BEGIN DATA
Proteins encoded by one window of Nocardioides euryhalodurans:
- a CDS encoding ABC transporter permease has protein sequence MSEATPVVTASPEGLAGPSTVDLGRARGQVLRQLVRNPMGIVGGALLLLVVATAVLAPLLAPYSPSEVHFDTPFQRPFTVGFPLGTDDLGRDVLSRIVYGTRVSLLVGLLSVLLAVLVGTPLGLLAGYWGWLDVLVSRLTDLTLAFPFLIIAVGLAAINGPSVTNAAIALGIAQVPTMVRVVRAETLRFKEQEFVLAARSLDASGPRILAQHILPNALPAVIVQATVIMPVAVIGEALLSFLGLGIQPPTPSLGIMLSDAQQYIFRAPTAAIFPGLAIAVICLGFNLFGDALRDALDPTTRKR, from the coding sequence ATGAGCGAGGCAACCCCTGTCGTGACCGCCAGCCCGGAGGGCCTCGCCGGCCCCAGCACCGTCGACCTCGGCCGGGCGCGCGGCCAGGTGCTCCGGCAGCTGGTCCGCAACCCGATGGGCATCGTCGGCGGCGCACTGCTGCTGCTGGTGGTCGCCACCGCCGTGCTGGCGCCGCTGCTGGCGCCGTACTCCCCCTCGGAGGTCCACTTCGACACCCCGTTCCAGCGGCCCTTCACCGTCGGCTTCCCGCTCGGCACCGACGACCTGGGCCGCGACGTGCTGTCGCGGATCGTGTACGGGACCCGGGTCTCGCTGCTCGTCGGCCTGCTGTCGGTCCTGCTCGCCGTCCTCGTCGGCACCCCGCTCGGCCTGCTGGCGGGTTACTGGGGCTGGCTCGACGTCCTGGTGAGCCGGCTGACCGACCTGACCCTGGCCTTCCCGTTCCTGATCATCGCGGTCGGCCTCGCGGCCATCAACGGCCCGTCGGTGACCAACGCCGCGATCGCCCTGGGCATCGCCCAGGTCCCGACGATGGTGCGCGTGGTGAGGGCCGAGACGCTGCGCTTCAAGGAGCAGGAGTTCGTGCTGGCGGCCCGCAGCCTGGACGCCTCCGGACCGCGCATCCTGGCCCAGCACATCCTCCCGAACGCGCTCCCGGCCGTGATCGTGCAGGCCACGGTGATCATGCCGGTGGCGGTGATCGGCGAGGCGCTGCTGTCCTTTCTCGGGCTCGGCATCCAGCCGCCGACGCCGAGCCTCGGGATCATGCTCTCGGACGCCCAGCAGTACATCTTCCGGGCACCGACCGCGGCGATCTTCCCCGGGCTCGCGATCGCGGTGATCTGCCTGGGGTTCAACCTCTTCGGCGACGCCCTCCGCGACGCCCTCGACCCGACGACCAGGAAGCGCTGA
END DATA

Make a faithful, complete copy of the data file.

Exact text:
Proteins encoded by one window of Nocardioides euryhalodurans:
- a CDS encoding ABC transporter permease has protein sequence MSEATPVVTASPEGLAGPSTVDLGRARGQVLRQLVRNPMGIVGGALLLLVVATAVLAPLLAPYSPSEVHFDTPFQRPFTVGFPLGTDDLGRDVLSRIVYGTRVSLLVGLLSVLLAVLVGTPLGLLAGYWGWLDVLVSRLTDLTLAFPFLIIAVGLAAINGPSVTNAAIALGIAQVPTMVRVVRAETLRFKEQEFVLAARSLDASGPRILAQHILPNALPAVIVQATVIMPVAVIGEALLSFLGLGIQPPTPSLGIMLSDAQQYIFRAPTAAIFPGLAIAVICLGFNLFGDALRDALDPTTRKR, from the coding sequence ATGAGCGAGGCAACCCCTGTCGTGACCGCCAGCCCGGAGGGCCTCGCCGGCCCCAGCACCGTCGACCTCGGCCGGGCGCGCGGCCAGGTGCTCCGGCAGCTGGTCCGCAACCCGATGGGCATCGTCGGCGGCGCACTGCTGCTGCTGGTGGTCGCCACCGCCGTGCTGGCGCCGCTGCTGGCGCCGTACTCCCCCTCGGAGGTCCACTTCGACACCCCGTTCCAGCGGCCCTTCACCGTCGGCTTCCCGCTCGGCACCGACGACCTGGGCCGCGACGTGCTGTCGCGGATCGTGTACGGGACCCGGGTCTCGCTGCTCGTCGGCCTGCTGTCGGTCCTGCTCGCCGTCCTCGTCGGCACCCCGCTCGGCCTGCTGGCGGGTTACTGGGGCTGGCTCGACGTCCTGGTGAGCCGGCTGACCGACCTGACCCTGGCCTTCCCGTTCCTGATCATCGCGGTCGGCCTCGCGGCCATCAACGGCCCGTCGGTGACCAACGCCGCGATCGCCCTGGGCATCGCCCAGGTCCCGACGATGGTGCGCGTGGTGAGGGCCGAGACGCTGCGCTTCAAGGAGCAGGAGTTCGTGCTGGCGGCCCGCAGCCTGGACGCCTCCGGACCGCGCATCCTGGCCCAGCACATCCTCCCGAACGCGCTCCCGGCCGTGATCGTGCAGGCCACGGTGATCATGCCGGTGGCGGTGATCGGCGAGGCGCTGCTGTCCTTTCTCGGGCTCGGCATCCAGCCGCCGACGCCGAGCCTCGGGATCATGCTCTCGGACGCCCAGCAGTACATCTTCCGGGCACCGACCGCGGCGATCTTCCCCGGGCTCGCGATCGCGGTGATCTGCCTGGGGTTCAACCTCTTCGGCGACGCCCTCCGCGACGCCCTCGACCCGACGACCAGGAAGCGCTGA